"I had to walk to kindergarten every day. It was about a mile, and on the way I passed by a 30-foot cliff--flint or limestone, I think--and every time I passed it, I thought of the movie. One day I got sweaty palms and started climbing it. I got gripped out about halfway, but still managed to scramble up the thing. I was impressed, though. I thought, ‘Yeah, I'm a mountain climber now."

By the late ‘70s and early ‘80s, something extraordinary had happened in Oklahoma: Duane Raleigh and a band of world-class climbers had arisen out of the heart of flatness.

I had lived in Yosemite during the golden age of big-wall climbing in the ‘60s and had seen a climbing renaissance firsthand. The golden age had been triggered by a few intense individuals who had somehow found one another. Their pooled energy had quickly assumed a life of its own and surged forward to define the future. But who would have guessed such intensity would converge in Oklahoma?

If they had lived elsewhere, nearer one of the big centers, the Oklahoma climbers would have moved early on to Yosemite, or Eldorado Canyon outside Boulder, or New York's Shawangunks, or North Conway, New Hampshire. They would have been pulled into the mainstream, and they would have absorbed its standards and limitations. Instead, out on the arid flatlands, they had to invent their own climbing boom practically from scratch. The urge to ascend had risen in a dozen hearts scattered across Oklahoma. Gradually, by congregating on the rocky outcrops--the limestone in Tulsa and the granite, believe it or not, all over the southwestern corner of the state--they found one another. There wasn't the oppressive competition of the big centers, but a friendlier sort of pushing that teased the best out of each. They became a band of brothers, discovering the excitement of a new medium.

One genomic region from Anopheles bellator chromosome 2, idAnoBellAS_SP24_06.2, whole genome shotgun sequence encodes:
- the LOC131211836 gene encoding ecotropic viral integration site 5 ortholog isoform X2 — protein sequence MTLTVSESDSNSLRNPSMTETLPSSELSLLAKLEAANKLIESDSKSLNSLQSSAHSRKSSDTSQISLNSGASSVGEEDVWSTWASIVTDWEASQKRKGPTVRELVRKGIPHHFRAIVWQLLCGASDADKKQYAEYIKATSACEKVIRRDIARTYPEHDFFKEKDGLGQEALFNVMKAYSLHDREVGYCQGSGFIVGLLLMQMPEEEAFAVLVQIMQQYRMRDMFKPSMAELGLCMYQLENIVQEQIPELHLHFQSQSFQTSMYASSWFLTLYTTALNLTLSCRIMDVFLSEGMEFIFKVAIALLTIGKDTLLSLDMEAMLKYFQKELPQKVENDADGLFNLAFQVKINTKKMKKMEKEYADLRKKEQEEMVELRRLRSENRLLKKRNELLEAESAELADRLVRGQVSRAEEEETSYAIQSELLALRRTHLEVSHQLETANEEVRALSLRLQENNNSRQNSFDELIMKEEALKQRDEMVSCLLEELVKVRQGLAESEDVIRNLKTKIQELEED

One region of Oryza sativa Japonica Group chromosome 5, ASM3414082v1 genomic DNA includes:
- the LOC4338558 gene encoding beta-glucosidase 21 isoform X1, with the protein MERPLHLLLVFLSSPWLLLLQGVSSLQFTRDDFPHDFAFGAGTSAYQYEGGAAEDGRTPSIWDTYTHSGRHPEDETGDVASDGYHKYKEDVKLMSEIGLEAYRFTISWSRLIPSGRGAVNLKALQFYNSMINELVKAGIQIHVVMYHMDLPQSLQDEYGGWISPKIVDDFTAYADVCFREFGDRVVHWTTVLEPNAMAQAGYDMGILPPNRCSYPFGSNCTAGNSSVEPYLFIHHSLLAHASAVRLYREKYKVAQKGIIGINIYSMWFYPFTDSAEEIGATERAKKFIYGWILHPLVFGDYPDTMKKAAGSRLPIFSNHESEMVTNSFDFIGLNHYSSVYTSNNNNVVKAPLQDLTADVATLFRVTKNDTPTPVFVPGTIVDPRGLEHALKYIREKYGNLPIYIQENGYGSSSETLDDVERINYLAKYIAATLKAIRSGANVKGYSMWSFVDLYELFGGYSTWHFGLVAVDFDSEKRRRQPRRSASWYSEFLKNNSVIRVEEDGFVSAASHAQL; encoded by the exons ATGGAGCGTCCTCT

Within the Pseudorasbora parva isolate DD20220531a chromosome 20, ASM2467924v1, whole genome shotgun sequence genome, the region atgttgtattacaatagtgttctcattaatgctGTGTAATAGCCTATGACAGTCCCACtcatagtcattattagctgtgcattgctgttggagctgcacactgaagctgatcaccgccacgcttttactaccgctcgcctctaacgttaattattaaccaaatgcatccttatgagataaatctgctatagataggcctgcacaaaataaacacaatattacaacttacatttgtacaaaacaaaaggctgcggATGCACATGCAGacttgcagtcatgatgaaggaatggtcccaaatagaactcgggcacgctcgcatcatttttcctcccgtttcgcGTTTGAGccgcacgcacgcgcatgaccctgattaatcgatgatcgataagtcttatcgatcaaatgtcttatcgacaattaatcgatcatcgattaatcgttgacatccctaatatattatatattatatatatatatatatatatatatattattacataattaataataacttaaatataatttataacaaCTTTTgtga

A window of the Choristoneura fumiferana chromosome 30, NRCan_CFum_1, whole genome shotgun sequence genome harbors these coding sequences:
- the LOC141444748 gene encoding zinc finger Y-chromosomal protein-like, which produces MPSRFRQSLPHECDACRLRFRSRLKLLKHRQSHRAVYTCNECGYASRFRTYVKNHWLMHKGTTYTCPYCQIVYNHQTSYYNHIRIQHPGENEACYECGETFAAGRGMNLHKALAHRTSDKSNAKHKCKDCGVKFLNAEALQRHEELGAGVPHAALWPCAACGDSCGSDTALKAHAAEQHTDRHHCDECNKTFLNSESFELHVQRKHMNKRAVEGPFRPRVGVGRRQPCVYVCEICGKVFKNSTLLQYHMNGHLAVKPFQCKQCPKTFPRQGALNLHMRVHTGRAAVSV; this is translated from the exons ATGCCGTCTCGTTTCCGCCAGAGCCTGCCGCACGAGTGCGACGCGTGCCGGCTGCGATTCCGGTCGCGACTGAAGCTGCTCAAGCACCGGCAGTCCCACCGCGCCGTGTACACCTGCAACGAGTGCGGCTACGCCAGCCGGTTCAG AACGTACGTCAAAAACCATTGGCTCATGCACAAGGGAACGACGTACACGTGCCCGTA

I met them when I inherited a series of rock climbing classes in 1979. Then they were boys just graduating from high school, who would go on to study petroleum engineering or architecture at the University of Oklahoma. They'd scale anything, from the school library to the rock in some farmers wheatfield. "It s not any kind of macho," said one, Mark Herndon, an intense kid whose taste in literature and music might peg him as being from Berkeley rather than Norman, Oklahoma. "There are a lot more efficient ways of looking like a big shot. Climbing is just an oasis of fun in the desert of making a living." Then his voice rose, as if to grab me by the lapels: "I've been to the Valley, Yosemite, but the face climbing at Quartz Mountain in Oklahoma is much better." Quartz Mountain, I later found out, was the rock in the farmers wheatfield.